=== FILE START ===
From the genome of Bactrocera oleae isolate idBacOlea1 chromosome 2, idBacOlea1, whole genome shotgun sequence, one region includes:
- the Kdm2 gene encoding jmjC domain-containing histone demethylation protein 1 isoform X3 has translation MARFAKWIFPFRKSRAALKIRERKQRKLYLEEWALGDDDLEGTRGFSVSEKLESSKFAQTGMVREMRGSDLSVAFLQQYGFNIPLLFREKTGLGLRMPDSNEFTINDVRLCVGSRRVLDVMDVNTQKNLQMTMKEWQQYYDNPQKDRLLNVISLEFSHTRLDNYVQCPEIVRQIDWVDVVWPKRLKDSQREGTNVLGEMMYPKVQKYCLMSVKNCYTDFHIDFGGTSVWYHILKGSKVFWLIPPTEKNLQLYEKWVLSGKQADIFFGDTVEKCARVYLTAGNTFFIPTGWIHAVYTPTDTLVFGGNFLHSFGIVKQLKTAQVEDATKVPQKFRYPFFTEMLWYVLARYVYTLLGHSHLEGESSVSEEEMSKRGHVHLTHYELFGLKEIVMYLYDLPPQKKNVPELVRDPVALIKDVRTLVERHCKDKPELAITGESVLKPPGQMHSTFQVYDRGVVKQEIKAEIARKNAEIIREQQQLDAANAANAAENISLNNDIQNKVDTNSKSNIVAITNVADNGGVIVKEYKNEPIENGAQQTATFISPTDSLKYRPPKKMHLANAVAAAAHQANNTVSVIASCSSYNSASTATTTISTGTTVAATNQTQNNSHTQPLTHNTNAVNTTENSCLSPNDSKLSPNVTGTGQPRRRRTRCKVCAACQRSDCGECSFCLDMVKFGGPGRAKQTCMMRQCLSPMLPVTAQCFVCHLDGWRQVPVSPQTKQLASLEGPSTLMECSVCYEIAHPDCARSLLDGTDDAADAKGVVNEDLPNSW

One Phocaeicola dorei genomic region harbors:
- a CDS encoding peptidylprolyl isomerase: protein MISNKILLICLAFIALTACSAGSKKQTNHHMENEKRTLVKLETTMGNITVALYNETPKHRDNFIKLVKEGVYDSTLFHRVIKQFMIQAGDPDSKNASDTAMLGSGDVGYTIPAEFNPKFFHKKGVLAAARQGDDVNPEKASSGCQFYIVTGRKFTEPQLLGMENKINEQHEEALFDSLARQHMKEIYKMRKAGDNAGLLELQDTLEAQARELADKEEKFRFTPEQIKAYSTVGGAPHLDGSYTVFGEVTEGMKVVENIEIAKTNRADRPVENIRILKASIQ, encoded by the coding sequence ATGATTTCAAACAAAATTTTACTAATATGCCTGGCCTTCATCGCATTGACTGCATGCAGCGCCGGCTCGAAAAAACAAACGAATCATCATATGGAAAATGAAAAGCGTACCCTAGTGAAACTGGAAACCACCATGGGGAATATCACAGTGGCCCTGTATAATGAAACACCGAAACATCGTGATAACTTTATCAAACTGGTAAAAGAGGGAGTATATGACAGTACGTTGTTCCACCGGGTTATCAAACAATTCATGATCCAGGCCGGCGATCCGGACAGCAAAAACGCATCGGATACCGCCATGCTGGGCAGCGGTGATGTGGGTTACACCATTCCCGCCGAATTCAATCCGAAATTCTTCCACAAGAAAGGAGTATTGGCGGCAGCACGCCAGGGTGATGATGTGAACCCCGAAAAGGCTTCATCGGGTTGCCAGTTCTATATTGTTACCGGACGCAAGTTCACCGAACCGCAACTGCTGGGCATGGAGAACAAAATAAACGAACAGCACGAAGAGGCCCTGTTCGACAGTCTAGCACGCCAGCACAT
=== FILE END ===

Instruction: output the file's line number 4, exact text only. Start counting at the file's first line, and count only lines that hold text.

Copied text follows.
- a CDS encoding peptidylprolyl isomerase: protein MISNKILLICLAFIALTACSAGSKKQTNHHMENEKRTLVKLETTMGNITVALYNETPKHRDNFIKLVKEGVYDSTLFHRVIKQFMIQAGDPDSKNASDTAMLGSGDVGYTIPAEFNPKFFHKKGVLAAARQGDDVNPEKASSGCQFYIVTGRKFTEPQLLGMENKINEQHEEALFDSLARQHMKEIYKMRKAGDNAGLLELQDTLEAQARELADKEEKFRFTPEQIKAYSTVGGAPHLDGSYTVFGEVTEGMKVVENIEIAKTNRADRPVENIRILKASIQ, encoded by the coding sequence ATGATTTCAAACAAAATTTTACTAATATGCCTGGCCTTCATCGCATTGACTGCATGCAGCGCCGGCTCGAAAAAACAAACGAATCATCATATGGAAAATGAAAAGCGTACCCTAGTGAAACTGGAAACCACCATGGGGAATATCACAGTGGCCCTGTATAATGAAACACCGAAACATCGTGATAACTTTATCAAACTGGTAAAAGAGGGAGTATATGACAGTACGTTGTTCCACCGGGTTATCAAACAATTCATGATCCAGGCCGGCGATCCGGACAGCAAAAACGCATCGGATACCGCCATGCTGGGCAGCGGTGATGTGGGTTACACCATTCCCGCCGAATTCAATCCGAAATTCTTCCACAAGAAAGGAGTATTGGCGGCAGCACGCCAGGGTGATGATGTGAACCCCGAAAAGGCTTCATCGGGTTGCCAGTTCTATATTGTTACCGGACGCAAGTTCACCGAACCGCAACTGCTGGGCATGGAGAACAAAATAAACGAACAGCACGAAGAGGCCCTGTTCGACAGTCTAGCACGCCAGCACAT